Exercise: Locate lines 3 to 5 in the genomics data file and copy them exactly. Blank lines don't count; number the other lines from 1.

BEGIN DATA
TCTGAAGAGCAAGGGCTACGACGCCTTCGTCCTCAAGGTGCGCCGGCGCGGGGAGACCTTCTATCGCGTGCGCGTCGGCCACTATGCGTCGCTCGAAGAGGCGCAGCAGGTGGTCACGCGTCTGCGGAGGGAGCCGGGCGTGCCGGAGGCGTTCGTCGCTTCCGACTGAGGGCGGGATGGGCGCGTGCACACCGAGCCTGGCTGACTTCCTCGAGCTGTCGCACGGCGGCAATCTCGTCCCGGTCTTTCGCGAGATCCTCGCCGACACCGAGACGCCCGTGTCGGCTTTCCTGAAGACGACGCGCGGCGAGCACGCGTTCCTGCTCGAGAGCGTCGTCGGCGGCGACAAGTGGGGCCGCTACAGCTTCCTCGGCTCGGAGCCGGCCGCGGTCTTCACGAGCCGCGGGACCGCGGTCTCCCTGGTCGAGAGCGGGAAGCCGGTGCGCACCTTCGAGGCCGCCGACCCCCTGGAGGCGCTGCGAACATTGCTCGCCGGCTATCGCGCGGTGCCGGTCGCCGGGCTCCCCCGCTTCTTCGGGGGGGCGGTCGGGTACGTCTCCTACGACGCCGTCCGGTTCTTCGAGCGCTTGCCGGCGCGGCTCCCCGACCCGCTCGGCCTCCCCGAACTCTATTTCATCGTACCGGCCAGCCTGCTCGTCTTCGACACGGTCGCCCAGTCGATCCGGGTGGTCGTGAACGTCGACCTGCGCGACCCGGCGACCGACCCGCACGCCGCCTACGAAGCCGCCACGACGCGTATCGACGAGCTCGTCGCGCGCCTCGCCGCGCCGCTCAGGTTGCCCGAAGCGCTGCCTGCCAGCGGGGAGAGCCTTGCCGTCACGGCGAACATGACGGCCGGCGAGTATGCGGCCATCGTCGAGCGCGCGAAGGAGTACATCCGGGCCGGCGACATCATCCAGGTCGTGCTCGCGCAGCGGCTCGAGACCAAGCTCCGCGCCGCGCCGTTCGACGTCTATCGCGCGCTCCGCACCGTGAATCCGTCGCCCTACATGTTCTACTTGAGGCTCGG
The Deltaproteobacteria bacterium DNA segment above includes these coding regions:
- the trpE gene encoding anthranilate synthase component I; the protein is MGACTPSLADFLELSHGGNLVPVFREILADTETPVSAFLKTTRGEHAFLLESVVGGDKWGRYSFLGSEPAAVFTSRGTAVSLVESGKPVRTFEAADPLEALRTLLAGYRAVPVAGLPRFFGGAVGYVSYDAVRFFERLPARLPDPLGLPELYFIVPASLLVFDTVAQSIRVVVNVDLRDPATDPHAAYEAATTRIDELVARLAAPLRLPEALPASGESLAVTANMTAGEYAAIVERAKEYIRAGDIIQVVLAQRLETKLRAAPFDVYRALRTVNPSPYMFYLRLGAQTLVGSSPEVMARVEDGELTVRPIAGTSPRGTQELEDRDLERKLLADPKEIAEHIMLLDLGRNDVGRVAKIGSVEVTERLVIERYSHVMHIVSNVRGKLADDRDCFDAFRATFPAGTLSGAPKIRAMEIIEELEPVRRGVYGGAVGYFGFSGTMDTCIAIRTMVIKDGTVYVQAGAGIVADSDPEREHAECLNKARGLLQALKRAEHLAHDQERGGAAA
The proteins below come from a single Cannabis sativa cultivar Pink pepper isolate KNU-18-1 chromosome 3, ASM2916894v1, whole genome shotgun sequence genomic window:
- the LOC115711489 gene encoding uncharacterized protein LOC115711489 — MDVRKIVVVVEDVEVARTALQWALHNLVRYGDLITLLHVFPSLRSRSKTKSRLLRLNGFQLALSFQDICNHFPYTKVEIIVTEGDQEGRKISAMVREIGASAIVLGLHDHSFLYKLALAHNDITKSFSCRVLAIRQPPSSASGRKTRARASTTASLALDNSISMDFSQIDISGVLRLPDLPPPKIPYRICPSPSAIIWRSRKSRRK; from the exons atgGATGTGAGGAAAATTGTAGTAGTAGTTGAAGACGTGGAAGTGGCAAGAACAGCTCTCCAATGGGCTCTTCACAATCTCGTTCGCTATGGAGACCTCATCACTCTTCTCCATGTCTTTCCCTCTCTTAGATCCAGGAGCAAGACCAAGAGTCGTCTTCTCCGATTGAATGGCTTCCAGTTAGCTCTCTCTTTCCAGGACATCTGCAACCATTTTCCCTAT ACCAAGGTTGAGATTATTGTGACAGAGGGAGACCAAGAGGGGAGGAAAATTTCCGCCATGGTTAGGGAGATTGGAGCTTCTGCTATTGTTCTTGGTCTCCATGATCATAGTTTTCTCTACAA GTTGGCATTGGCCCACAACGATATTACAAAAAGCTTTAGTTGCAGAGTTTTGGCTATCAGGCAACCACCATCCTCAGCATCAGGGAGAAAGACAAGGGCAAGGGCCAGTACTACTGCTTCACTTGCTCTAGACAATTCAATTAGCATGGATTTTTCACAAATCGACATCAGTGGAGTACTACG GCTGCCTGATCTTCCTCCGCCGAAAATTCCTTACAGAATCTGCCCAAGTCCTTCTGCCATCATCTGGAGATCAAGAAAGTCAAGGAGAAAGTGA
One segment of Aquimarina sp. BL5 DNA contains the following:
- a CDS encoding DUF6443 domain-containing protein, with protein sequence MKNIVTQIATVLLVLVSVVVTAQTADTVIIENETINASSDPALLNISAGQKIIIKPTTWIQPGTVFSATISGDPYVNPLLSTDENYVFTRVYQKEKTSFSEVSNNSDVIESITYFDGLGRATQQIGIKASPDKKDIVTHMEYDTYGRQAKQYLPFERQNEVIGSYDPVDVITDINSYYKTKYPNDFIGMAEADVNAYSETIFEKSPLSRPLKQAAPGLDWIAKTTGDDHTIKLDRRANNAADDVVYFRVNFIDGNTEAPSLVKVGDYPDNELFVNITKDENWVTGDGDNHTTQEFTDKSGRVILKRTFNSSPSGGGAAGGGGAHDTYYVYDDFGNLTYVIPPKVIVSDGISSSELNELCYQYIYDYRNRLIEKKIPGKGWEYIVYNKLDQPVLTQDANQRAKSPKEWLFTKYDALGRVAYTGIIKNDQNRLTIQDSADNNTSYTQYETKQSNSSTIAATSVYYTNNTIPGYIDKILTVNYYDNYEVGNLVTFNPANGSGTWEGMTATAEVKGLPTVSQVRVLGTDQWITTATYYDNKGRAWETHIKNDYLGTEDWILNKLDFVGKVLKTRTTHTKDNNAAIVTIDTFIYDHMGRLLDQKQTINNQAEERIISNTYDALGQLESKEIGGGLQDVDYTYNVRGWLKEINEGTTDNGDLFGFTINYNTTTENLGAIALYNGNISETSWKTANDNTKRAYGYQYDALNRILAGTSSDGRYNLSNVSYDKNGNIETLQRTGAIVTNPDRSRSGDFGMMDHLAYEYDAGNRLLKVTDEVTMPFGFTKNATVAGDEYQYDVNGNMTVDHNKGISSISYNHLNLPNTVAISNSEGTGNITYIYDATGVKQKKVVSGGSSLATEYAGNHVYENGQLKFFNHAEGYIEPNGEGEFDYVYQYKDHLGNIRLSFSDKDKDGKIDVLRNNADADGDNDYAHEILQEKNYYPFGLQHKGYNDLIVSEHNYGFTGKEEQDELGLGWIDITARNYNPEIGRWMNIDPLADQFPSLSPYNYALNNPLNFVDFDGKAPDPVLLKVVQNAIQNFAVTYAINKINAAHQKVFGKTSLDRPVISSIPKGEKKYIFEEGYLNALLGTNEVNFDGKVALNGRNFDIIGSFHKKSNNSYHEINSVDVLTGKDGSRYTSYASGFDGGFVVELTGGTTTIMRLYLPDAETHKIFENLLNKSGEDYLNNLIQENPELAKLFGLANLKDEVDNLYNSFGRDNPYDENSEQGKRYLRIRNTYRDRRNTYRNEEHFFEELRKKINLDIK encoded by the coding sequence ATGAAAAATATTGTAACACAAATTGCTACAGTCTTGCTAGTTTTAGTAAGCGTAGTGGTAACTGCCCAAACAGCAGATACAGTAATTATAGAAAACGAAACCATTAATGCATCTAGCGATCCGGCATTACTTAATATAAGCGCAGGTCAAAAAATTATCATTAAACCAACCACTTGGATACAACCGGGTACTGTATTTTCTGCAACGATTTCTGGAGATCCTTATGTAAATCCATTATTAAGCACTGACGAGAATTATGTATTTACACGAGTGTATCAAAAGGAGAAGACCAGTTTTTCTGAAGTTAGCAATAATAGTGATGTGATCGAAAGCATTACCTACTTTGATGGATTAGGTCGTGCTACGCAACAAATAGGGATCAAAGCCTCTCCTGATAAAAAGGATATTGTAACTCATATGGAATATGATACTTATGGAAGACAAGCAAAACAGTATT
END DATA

- the trpE gene encoding anthranilate synthase component I; the protein is MGACTPSLADFLELSHGGNLVPVFREILADTETPVSAFLKTTRGEHAFLLESVVGGDKWGRYSFLGSEPAAVFTSRGTAVSLVESGKPVRTFEAADPLEALRTLLAGYRAVPVAGLPRFFGGAVGYVSYDAVRFFERLPARLPDPLGLPELYFIVPASLLVFDTVAQSIRVVVNVDLRDPATDPHAAYEAATTRIDELVARLAAPLRLPEALPASGESLAVTANMTAGEYAAIVERAKEYIRAGDIIQVVLAQRLETKLRAAPFDVYRALRTVNPSPYMFYLRLGAQTLVGSSPEVMARVEDGELTVRPIAGTSPRGTQELEDRDLERKLLADPKEIAEHIMLLDLGRNDVGRVAKIGSVEVTERLVIERYSHVMHIVSNVRGKLADDRDCFDAFRATFPAGTLSGAPKIRAMEIIEELEPVRRGVYGGAVGYFGFSGTMDTCIAIRTMVIKDGTVYVQAGAGIVADSDPEREHAECLNKARGLLQALKRAEHLAHDQERGGAAA
The proteins below come from a single Cannabis sativa cultivar Pink pepper isolate KNU-18-1 chromosome 3, ASM2916894v1, whole genome shotgun sequence genomic window:
- the LOC115711489 gene encoding uncharacterized protein LOC115711489 — MDVRKIVVVVEDVEVARTALQWALHNLVRYGDLITLLHVFPSLRSRSKTKSRLLRLNGFQLALSFQDICNHFPYTKVEIIVTEGDQEGRKISAMVREIGASAIVLGLHDHSFLYKLALAHNDITKSFSCRVLAIRQPPSSASGRKTRARASTTASLALDNSISMDFSQIDISGVLRLPDLPPPKIPYRICPSPSAIIWRSRKSRRK; from the exons atgGATGTGAGGAAAATTGTAGTAGTAGTTGAAGACGTGGAAGTGGCAAGAACAGCTCTCCAATGGGCTCTTCACAATCTCGTTCGCTATGGAGACCTCATCACTCTTCTCCATGTCTTTCCCTCTCTTAGATCCAGGAGCAAGACCAAGAGTCGTCTTCTCCGATTGAATGGCTTCCAGTTAGCTCTCTCTTTCCAGGACATCTGCAACCATTTTCCCTAT ACCAAGGTTGAGATTATTGTGACAGAGGGAGACCAAGAGGGGAGGAAAATTTCCGCCATGGTTAGGGAGATTGGAGCTTCTGCTATTGTTCTTGGTCTCCATGATCATAGTTTTCTCTACAA GTTGGCATTGGCCCACAACGATATTACAAAAAGCTTTAGTTGCAGAGTTTTGGCTATCAGGCAACCACCATCCTCAGCATCAGGGAGAAAGACAAGGGCAAGGGCCAGTACTACTGCTTCACTTGCTCTAGACAATTCAATTAGCATGGATTTTTCACAAATCGACATCAGTGGAGTACTACG GCTGCCTGATCTTCCTCCGCCGAAAATTCCTTACAGAATCTGCCCAAGTCCTTCTGCCATCATCTGGAGATCAAGAAAGTCAAGGAGAAAGTGA